Everything about Ford’s Super Duty Powerstroke brand screams, well, Super Duty. It has done so since they were first put in the Econoline Vans in the mid ‘90’s. Our 2011 is equipped with the 6.7L turbodiesel V8 engine, and it’s clear Ford has engineers who really took the Super Duty term to heart. There are two batteries, two radiators, two thermostats, two coolant expansion tanks, an engine oil cooler, a transmission oil cooler, an EGR cooler – this truck even has a fuel cooler. Just looking at the engine bay of this monster can be a bit daunting, especially to a guy used to dealing with smaller, beat up, four-cylinder engines. Fortunately, our engineers are well-versed in the nuances of this truck, as we already have many items out on the market for this application including a full charge pipe kit and both upgraded secondary and primary radiators.
One component we have yet to tackle is the intercooler, or the charge air cooler (CAC) as it’s referred to in by some in the big-displacement truck communities. This isn’t your run-of-the-mill intercooler. It handles heat transfer in a different fashion than what we are used to seeing. Most intercoolers are designed to be air-to-air heat exchangers, relying on incoming airflow to cool the air going to the engine. But this intercooler uses what is called a water-to-air design.
From Air to Water
An air-to-water intercooler is where a heat exchanger uses water to absorb the heat coming from your turbo or supercharger and expel it into the atmosphere. The water is cooled using a secondary, external radiator, and is continuously cycled through this system with the use of a pump. While the coolant and air don’t actually make contact, the heat transfer is extremely efficient and in many ways superior to the typical air-to-air type setup.
There are a lot of benefits to using a water to air setup. The intercooler cores are generally much smaller, saving weight and allowing for creative mounting options. This also means less piping is required, which offers reduced turbo lag and getting the turbo or supercharger to peak boost faster. You can even supplement these parts with ice or other specialized cooling agents to produce temperatures that would be almost impossible with even the best front-mount air-to-air design. So why don’t most cars use this type of intercooler?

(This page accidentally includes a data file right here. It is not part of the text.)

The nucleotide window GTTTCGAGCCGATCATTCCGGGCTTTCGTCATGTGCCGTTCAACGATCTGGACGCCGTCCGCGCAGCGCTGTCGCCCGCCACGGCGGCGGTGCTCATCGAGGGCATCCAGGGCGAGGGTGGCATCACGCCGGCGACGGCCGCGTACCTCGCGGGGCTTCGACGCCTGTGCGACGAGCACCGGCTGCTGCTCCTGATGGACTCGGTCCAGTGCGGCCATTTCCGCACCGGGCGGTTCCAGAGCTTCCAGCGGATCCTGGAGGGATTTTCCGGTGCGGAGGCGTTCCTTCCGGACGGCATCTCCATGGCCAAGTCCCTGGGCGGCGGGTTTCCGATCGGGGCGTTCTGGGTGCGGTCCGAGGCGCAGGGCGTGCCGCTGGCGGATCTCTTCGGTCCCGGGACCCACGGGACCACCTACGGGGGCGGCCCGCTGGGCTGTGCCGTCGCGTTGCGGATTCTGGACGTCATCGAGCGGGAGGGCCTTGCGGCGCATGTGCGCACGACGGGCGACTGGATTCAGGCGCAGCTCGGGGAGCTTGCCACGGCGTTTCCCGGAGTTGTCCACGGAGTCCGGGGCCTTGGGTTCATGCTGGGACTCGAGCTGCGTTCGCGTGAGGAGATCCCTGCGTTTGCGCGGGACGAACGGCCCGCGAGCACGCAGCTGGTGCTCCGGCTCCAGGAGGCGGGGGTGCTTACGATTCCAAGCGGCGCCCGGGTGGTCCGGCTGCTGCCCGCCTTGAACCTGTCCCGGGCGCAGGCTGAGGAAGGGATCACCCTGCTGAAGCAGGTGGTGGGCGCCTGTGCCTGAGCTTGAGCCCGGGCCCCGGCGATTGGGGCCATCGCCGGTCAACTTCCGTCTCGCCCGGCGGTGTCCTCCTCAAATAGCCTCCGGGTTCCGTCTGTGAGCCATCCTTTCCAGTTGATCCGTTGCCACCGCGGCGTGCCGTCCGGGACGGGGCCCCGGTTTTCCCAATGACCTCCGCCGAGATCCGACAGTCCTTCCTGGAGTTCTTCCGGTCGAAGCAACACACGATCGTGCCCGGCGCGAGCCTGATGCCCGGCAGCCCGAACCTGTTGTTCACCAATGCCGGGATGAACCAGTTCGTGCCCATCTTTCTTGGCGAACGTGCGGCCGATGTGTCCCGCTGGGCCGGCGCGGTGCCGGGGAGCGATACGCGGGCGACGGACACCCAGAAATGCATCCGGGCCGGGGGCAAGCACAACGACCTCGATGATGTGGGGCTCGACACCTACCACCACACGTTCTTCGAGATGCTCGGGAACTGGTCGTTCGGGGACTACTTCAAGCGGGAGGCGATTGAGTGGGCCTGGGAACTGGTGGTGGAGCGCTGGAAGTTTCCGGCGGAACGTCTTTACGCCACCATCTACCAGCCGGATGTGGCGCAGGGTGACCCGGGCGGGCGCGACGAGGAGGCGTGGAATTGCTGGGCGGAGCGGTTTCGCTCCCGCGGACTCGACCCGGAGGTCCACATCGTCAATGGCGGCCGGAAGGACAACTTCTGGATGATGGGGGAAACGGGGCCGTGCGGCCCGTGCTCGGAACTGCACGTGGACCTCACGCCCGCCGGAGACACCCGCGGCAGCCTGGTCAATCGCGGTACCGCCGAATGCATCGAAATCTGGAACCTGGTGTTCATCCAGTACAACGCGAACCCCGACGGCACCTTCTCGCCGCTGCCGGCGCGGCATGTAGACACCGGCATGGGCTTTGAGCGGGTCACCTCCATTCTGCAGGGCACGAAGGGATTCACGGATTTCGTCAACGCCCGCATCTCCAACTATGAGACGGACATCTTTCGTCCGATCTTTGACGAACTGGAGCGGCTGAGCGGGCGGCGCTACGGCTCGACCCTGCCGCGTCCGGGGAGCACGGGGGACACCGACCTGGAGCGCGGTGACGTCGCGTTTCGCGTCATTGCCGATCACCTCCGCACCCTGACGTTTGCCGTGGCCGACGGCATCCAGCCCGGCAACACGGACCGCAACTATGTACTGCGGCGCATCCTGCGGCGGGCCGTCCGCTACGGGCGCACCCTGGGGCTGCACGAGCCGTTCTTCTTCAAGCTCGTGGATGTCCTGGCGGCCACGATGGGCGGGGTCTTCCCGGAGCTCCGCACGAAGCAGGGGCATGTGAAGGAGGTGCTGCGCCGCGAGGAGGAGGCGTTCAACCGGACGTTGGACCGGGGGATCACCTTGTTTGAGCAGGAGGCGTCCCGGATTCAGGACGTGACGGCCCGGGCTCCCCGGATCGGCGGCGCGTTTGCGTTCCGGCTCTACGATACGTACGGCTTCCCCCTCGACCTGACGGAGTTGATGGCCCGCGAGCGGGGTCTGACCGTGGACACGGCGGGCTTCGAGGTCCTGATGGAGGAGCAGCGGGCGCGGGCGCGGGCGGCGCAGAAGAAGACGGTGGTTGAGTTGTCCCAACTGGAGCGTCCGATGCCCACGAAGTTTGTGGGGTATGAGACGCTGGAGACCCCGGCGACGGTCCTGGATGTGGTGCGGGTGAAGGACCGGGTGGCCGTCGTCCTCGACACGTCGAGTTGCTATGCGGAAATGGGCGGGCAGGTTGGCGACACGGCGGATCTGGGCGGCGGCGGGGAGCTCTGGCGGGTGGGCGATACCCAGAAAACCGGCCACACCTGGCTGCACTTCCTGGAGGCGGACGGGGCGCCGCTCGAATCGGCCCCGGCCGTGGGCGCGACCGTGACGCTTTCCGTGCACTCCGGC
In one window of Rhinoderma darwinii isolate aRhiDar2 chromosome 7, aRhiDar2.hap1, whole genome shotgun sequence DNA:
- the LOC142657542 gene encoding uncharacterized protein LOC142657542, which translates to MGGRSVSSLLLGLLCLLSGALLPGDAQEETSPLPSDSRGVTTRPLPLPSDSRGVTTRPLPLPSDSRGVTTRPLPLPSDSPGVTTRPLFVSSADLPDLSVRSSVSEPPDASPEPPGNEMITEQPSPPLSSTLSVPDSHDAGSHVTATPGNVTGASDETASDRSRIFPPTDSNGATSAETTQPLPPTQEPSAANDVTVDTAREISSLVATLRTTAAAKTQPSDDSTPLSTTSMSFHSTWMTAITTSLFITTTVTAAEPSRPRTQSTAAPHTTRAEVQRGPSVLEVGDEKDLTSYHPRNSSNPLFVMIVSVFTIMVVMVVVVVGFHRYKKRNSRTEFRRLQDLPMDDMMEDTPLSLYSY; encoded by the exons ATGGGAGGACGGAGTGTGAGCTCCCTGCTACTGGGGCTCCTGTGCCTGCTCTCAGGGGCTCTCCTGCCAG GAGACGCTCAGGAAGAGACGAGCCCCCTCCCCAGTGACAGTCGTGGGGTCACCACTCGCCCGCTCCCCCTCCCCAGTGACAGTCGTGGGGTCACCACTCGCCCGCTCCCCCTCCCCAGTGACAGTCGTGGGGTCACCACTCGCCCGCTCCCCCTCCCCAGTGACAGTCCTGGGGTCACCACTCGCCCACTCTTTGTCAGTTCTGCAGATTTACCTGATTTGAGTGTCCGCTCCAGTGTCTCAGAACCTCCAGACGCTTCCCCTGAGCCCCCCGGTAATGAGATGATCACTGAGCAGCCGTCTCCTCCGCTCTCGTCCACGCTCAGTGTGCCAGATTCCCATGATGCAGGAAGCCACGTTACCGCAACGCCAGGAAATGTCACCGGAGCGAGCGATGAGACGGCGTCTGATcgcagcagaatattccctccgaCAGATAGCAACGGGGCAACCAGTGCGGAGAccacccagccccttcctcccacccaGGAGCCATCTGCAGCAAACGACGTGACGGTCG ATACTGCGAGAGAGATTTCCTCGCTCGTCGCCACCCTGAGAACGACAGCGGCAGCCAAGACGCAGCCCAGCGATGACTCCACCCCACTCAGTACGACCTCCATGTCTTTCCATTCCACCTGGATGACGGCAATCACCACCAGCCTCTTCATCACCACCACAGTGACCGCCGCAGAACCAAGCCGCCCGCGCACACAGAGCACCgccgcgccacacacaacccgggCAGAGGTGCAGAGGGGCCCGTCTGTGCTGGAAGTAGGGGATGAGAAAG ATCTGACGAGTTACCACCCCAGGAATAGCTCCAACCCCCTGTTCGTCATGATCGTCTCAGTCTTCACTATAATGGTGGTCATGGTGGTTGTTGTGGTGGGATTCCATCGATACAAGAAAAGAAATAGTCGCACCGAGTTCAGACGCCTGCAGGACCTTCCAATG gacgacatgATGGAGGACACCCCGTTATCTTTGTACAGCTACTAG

A setup like this is generally saved for heavy-duty applications like high-performance drag racing or those in need of quick yet significant bursts of power. It requires several extra accessories to work properly, advancing its complexity and widening the opportunity for issues like leaks (water and/or boost) if done poorly. Regardless of the complications involved, there are still vehicles with water-to-air intercooler setups. Both the Mercedes-Benz CLA45 AMG and BMW’s M3/M4 have one as a factory part.
These setups aren’t only found on modern applications either. While there is a lot of time and work that goes into creating a water-to-air intercooler setup for your boosted application, it has been done. Just don’t go looking for a direct-fit kit for your project car that uses a factory air-to-air setup. You’d be hard-pressed to find one. My buddy, who competes in Pro-am drifting, has used an air-to-water intercooler on his 1992 Nissan 240SX. At the time, it was swapped with a heavily-tuned SR20DET engine (he’s got an even cooler build now, check out his page @fedoraslide). He had to source, design, and fabricate the intercooler hose routing, secondary radiator mounting and brackets, source the correct pump, etc. It was a unique and efficient setup, you just don’t see many drift cars with complex cooling systems, even at his level. The car wasn’t entirely put together when the shot below was taken, it’s just to give you an idea.
Ford’s Special Cooler; And Our Plans For It
This turbodiesel 6.7L Powerstroke is no stranger to water-to-air intercoolers. These trucks have had this type of intercooler since their introduction to the market in 2011, but it didn’t come without its flaws. A truck with such redundant yet necessary engine protection only means one thing – they were made to be workhorses. A lot of the 6.7L Powerstrokes on the road are work and fleet trucks, which means they need to be worked to the bone with, hopefully, minimal maintenance involved.
An in-depth inspection of this core is necessary to help decide our direction in making a better intercooler. The core is stacked with outer wall ridges to help separate the interior cooling passages. When making these, a dye stamps out the dents on the exterior of the core, while fins are stacked on the interior. A design like this is actually pretty strong, relatively cheap to make and easy to construct. We confirmed this by firing up our water jet to slice our brand-new $500 intercooler sample from Ford, in half.
You can see that the stacks are not very thick, only a few millimeters. They are easy fail points as their connections aren’t strong enough. This issue becomes serious when the engine is constantly exposed to high boost pressures, and gets even worse if high mileage starts to take its toll. These factory intercoolers will begin to separate and crack at the stacked seems, causing boost leaks. Strength must then be a prerequisite for our design. We want our core to be as strong as possible, so cast end tanks will be incorporated in our final design.
While the bulk of the research part of this is finished, we still want to figure out a few more things and play with a couple design ideas before we continue. We are creating a bar-and-plate core design that we have never done before and the way to successful completion is through diligence. Stay tuned for the next update!